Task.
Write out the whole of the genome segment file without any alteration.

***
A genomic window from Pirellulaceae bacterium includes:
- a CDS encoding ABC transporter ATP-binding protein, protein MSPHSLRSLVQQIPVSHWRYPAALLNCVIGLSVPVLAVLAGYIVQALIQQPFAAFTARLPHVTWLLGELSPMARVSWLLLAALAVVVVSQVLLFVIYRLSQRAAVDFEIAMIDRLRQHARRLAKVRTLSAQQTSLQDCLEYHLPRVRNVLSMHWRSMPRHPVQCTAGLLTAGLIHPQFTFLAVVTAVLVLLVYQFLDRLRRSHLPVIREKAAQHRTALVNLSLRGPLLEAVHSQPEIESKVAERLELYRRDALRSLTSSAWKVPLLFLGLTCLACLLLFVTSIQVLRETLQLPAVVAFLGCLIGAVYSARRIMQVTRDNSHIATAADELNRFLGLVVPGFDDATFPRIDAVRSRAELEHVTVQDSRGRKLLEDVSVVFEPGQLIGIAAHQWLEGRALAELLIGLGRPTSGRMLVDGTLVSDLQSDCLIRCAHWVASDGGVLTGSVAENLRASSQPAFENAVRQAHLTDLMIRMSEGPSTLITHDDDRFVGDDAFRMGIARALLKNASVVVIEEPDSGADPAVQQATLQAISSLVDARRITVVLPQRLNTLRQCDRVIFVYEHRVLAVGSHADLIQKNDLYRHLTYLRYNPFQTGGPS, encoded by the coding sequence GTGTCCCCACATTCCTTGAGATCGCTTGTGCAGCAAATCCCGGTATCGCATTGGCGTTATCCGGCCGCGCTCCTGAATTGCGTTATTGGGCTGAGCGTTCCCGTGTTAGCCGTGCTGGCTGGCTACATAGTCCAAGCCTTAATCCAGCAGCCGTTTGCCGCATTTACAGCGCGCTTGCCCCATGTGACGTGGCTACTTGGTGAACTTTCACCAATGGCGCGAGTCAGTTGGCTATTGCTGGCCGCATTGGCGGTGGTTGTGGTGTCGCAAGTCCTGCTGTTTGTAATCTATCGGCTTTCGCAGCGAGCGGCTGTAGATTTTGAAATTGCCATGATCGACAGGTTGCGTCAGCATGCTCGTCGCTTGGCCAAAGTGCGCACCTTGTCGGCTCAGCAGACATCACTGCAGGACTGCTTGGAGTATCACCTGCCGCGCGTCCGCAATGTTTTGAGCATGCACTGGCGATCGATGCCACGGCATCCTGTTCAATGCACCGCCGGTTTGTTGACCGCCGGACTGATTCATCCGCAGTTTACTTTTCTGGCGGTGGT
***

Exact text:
A genomic window from Pirellulaceae bacterium includes:
- a CDS encoding ABC transporter ATP-binding protein, protein MSPHSLRSLVQQIPVSHWRYPAALLNCVIGLSVPVLAVLAGYIVQALIQQPFAAFTARLPHVTWLLGELSPMARVSWLLLAALAVVVVSQVLLFVIYRLSQRAAVDFEIAMIDRLRQHARRLAKVRTLSAQQTSLQDCLEYHLPRVRNVLSMHWRSMPRHPVQCTAGLLTAGLIHPQFTFLAVVTAVLVLLVYQFLDRLRRSHLPVIREKAAQHRTALVNLSLRGPLLEAVHSQPEIESKVAERLELYRRDALRSLTSSAWKVPLLFLGLTCLACLLLFVTSIQVLRETLQLPAVVAFLGCLIGAVYSARRIMQVTRDNSHIATAADELNRFLGLVVPGFDDATFPRIDAVRSRAELEHVTVQDSRGRKLLEDVSVVFEPGQLIGIAAHQWLEGRALAELLIGLGRPTSGRMLVDGTLVSDLQSDCLIRCAHWVASDGGVLTGSVAENLRASSQPAFENAVRQAHLTDLMIRMSEGPSTLITHDDDRFVGDDAFRMGIARALLKNASVVVIEEPDSGADPAVQQATLQAISSLVDARRITVVLPQRLNTLRQCDRVIFVYEHRVLAVGSHADLIQKNDLYRHLTYLRYNPFQTGGPS, encoded by the coding sequence GTGTCCCCACATTCCTTGAGATCGCTTGTGCAGCAAATCCCGGTATCGCATTGGCGTTATCCGGCCGCGCTCCTGAATTGCGTTATTGGGCTGAGCGTTCCCGTGTTAGCCGTGCTGGCTGGCTACATAGTCCAAGCCTTAATCCAGCAGCCGTTTGCCGCATTTACAGCGCGCTTGCCCCATGTGACGTGGCTACTTGGTGAACTTTCACCAATGGCGCGAGTCAGTTGGCTATTGCTGGCCGCATTGGCGGTGGTTGTGGTGTCGCAAGTCCTGCTGTTTGTAATCTATCGGCTTTCGCAGCGAGCGGCTGTAGATTTTGAAATTGCCATGATCGACAGGTTGCGTCAGCATGCTCGTCGCTTGGCCAAAGTGCGCACCTTGTCGGCTCAGCAGACATCACTGCAGGACTGCTTGGAGTATCACCTGCCGCGCGTCCGCAATGTTTTGAGCATGCACTGGCGATCGATGCCACGGCATCCTGTTCAATGCACCGCCGGTTTGTTGACCGCCGGACTGATTCATCCGCAGTTTACTTTTCTGGCGGTGGT